According to the EU (as per its 1996 Pollution Directive): “‘Pollution’ shall mean the direct or indirect introduction as a result of human activity, of substances, vibrations, heat or noise into the air, water or land which may be harmful to human health or the quality of the environment, result in damage to materiel property, or impair or interfere with amenities and other legitimate uses of the environment.”

In the context of climate change, the IPCC also publishes comprehensive guidelines for national greenhouse gas inventories. These provide methodologies to the UNFCCC's signatories for estimating anthropogenic emissions by sources. While resisting use of the term “pollution,” the IPCC guidelines form the internationally recognized definition of humanmade atmospheric pollutants that impact global warming. They are: Carbon dioxide (CO2); methane (CH4); nitrous oxide (N2O); hydrofluorocarbons (HFCs); perfluorocarbons (PFCs); sulfur hexafluoride (SF6); nitrogen trifluoride (NF3); trifluoromethyl sulfur pentafluoride (SF5CF3); halogenated ethers; and other halocarbons not covered by the Montreal Protocol.

Impacts and Issues

The defining of environmental pollution as a national and international problem—rather than a local one—helped shape environmental policy. Today, clear conceptions of what forms of pollution influence global warming serve as the principal agents for mitigating climate change. Efforts to cancel emissions of such pollutants may well become the defining issue of the age.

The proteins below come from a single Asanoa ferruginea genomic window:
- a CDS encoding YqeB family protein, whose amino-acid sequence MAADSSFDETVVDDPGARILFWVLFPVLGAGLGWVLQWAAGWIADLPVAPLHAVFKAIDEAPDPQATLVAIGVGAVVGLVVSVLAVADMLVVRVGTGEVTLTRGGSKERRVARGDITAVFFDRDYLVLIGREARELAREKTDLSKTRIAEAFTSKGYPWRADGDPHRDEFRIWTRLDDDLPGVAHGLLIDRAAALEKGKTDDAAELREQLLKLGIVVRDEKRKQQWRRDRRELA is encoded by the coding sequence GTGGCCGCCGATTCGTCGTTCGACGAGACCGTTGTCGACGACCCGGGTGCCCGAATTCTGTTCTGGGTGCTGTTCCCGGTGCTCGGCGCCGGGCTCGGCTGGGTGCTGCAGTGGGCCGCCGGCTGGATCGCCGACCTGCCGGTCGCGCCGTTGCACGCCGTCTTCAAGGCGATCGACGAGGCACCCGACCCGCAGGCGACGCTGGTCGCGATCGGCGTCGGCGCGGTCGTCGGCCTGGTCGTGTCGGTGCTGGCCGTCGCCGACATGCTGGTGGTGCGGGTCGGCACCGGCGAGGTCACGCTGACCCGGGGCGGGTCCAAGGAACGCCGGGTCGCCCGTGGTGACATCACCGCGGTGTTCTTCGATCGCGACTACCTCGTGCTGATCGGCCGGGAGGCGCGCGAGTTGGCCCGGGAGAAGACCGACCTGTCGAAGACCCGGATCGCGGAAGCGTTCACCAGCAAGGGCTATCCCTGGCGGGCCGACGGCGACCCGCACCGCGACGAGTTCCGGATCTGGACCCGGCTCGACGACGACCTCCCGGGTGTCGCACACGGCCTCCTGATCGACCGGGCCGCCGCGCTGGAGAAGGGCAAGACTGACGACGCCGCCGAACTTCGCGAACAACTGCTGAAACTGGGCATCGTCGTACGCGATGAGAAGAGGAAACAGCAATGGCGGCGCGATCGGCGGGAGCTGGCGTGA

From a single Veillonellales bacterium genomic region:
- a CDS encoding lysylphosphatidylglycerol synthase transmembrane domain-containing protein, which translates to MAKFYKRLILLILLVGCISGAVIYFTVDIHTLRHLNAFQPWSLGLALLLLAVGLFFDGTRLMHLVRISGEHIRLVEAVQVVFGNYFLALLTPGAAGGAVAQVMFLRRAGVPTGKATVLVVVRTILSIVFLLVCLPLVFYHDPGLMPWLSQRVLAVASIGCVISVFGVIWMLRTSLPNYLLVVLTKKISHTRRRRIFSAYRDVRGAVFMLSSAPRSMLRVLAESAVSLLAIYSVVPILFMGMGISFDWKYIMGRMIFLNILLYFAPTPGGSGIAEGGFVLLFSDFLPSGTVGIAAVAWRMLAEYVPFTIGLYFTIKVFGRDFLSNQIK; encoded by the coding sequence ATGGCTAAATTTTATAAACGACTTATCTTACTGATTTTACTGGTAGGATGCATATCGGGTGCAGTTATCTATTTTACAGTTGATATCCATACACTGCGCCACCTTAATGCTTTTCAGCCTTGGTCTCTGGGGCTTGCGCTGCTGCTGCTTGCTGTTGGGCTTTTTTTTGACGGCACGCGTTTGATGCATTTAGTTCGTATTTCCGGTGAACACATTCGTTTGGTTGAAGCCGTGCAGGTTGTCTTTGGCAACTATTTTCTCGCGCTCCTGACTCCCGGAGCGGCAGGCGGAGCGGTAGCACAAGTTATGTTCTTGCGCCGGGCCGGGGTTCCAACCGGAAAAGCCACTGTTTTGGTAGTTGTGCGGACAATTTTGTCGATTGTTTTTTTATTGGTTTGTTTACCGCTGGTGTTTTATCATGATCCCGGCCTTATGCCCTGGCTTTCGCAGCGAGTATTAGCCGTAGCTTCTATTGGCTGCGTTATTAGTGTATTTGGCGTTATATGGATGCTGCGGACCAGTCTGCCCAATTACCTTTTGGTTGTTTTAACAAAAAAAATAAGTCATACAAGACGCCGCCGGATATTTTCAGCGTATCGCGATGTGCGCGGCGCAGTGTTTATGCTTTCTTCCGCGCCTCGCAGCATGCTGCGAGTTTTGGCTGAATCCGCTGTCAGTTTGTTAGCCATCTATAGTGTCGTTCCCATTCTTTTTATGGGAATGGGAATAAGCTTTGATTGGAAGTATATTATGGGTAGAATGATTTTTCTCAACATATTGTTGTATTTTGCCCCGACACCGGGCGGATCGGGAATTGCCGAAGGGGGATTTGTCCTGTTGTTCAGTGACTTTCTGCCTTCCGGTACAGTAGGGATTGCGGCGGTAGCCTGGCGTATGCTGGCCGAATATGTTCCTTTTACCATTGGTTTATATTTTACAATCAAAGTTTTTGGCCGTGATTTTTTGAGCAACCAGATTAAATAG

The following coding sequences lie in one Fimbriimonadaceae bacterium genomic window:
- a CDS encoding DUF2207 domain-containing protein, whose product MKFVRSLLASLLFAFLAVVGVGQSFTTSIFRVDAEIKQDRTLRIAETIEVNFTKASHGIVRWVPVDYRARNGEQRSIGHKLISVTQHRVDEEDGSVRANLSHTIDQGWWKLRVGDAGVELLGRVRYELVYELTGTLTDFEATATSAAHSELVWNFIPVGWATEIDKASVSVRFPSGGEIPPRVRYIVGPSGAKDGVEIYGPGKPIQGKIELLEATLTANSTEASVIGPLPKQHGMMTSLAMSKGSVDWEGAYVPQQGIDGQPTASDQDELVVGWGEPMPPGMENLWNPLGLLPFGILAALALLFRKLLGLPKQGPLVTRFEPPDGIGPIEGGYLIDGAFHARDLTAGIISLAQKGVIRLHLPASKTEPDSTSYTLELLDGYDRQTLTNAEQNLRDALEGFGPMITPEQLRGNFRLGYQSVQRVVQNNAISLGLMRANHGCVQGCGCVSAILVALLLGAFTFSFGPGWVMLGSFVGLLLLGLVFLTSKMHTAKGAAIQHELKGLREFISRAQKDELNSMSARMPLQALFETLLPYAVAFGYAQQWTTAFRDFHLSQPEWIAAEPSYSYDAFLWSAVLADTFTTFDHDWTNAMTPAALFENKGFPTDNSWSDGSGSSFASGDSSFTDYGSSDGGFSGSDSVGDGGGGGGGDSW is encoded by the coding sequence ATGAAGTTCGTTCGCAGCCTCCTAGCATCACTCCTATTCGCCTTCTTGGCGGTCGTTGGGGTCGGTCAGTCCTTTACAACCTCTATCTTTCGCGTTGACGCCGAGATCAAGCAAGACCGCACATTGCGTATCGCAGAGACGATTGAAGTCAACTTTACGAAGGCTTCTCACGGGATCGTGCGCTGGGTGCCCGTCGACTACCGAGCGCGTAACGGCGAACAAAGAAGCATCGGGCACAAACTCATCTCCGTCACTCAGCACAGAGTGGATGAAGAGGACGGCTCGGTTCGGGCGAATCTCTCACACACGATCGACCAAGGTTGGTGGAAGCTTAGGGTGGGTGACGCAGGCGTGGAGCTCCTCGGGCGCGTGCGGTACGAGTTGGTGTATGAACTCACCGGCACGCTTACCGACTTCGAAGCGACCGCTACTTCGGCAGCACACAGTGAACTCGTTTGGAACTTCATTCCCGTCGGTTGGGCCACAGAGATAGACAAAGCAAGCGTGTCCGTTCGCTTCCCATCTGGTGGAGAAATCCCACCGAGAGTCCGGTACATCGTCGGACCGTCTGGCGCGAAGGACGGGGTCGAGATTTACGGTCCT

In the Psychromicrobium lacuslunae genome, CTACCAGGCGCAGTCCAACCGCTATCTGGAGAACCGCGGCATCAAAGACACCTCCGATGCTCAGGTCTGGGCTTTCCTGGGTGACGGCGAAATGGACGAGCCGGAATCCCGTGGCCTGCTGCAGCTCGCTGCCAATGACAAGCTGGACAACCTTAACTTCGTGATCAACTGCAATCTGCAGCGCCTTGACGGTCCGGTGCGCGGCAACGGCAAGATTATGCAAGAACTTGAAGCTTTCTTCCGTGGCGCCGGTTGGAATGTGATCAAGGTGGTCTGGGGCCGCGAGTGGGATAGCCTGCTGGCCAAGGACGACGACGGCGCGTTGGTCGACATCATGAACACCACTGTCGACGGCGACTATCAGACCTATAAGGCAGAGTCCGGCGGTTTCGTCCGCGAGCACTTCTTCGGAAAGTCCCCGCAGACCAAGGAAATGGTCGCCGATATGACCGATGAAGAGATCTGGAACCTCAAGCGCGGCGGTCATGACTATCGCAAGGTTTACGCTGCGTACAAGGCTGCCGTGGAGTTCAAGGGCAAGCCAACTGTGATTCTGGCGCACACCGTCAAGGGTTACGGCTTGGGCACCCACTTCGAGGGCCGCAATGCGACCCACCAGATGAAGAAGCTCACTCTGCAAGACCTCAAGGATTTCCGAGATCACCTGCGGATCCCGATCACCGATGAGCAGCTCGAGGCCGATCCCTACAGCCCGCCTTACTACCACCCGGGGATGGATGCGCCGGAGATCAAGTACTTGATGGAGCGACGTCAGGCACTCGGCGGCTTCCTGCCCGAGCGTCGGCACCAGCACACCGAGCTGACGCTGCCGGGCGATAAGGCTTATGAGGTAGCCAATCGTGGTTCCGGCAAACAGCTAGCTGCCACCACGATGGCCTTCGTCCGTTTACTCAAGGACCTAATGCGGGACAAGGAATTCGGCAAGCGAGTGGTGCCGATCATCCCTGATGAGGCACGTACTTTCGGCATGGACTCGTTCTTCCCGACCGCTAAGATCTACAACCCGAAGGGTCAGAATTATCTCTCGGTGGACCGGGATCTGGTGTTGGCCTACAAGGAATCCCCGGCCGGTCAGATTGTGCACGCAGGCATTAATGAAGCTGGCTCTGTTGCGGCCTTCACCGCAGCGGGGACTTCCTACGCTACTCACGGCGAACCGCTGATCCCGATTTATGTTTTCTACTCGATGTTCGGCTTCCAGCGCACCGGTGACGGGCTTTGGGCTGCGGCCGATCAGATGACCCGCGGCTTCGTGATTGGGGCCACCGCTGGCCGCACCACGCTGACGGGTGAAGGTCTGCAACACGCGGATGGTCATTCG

Already, efforts to counteract environmental pollution have had substantial impacts. Landmark legislation, such as U.S. and U.K. Clean Air Acts, has improved urban and rural environments and the lives of millions of its people. For example, “pea soupers,” the term once given to London's smog-ridden mornings, are long a part of the past. For the first time in centuries, salmon are once again found in the city's river Thames. Global efforts to counteract pollution have had a positive impact on human lives.

Regulation of ozone-depleting substances and greenhouse-gas emissions is helping combat atmospheric environmental pollution. The terms of the amended Montreal Protocol—which outlawed fully halogenated CFCs—has aided the decrease or leveling off of atmospheric concentrations of the most important chlorofluorocarbons and related chlorinated hydrocarbons. Recognition of other pollutants that are harmful to the atmosphere and moves to limit their emission has not yet stabilized greenhouse gas-levels, although it may have decreased the rate at which atmospheric concentrations are increasing.

See Also Atmospheric Pollution;Chlorofluorocarbons and Related Compounds; Environmental Policy.



Cherni, Judith A. Economic Growth Versus the Environment: The Politics of Wealth, Health, and Air Pollution. New York: Palgrave, 2002.

Dowey, Scott Hamilton. Don't Breath the Air: Air Pollution and U.S. Environmental Politics, 1945–1970. College Station, TX: Texas A&M University Press, 2000.

Hill, Marquita K. Understanding Environmental Pollution. Cambridge: Cambridge University Press. 2004.

Trivedy, R. K. Encyclopaedia of Environmental Pollution and Control. Karad: Enviro-media, 1995.